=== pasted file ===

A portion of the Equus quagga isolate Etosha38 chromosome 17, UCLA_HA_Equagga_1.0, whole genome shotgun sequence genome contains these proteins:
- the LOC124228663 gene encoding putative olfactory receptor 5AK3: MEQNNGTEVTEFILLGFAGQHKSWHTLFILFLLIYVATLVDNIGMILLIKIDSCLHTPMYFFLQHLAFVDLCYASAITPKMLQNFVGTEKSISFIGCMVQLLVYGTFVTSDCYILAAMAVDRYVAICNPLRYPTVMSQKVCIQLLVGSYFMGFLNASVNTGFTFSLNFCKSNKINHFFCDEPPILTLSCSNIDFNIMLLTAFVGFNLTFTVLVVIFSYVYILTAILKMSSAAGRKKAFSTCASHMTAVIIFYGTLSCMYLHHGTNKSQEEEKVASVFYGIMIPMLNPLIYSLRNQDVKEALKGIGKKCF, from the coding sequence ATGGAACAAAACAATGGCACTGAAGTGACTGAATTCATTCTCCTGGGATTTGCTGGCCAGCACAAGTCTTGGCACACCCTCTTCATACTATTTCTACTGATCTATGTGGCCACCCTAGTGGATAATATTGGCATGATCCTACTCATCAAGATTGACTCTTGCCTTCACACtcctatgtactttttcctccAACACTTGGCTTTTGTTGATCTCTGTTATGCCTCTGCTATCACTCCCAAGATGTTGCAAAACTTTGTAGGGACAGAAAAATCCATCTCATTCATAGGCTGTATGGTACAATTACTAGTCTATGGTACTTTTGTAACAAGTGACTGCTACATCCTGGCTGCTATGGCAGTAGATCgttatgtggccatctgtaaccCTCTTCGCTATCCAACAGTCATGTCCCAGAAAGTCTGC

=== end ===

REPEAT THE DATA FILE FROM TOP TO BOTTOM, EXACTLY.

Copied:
A portion of the Equus quagga isolate Etosha38 chromosome 17, UCLA_HA_Equagga_1.0, whole genome shotgun sequence genome contains these proteins:
- the LOC124228663 gene encoding putative olfactory receptor 5AK3: MEQNNGTEVTEFILLGFAGQHKSWHTLFILFLLIYVATLVDNIGMILLIKIDSCLHTPMYFFLQHLAFVDLCYASAITPKMLQNFVGTEKSISFIGCMVQLLVYGTFVTSDCYILAAMAVDRYVAICNPLRYPTVMSQKVCIQLLVGSYFMGFLNASVNTGFTFSLNFCKSNKINHFFCDEPPILTLSCSNIDFNIMLLTAFVGFNLTFTVLVVIFSYVYILTAILKMSSAAGRKKAFSTCASHMTAVIIFYGTLSCMYLHHGTNKSQEEEKVASVFYGIMIPMLNPLIYSLRNQDVKEALKGIGKKCF, from the coding sequence ATGGAACAAAACAATGGCACTGAAGTGACTGAATTCATTCTCCTGGGATTTGCTGGCCAGCACAAGTCTTGGCACACCCTCTTCATACTATTTCTACTGATCTATGTGGCCACCCTAGTGGATAATATTGGCATGATCCTACTCATCAAGATTGACTCTTGCCTTCACACtcctatgtactttttcctccAACACTTGGCTTTTGTTGATCTCTGTTATGCCTCTGCTATCACTCCCAAGATGTTGCAAAACTTTGTAGGGACAGAAAAATCCATCTCATTCATAGGCTGTATGGTACAATTACTAGTCTATGGTACTTTTGTAACAAGTGACTGCTACATCCTGGCTGCTATGGCAGTAGATCgttatgtggccatctgtaaccCTCTTCGCTATCCAACAGTCATGTCCCAGAAAGTCTGC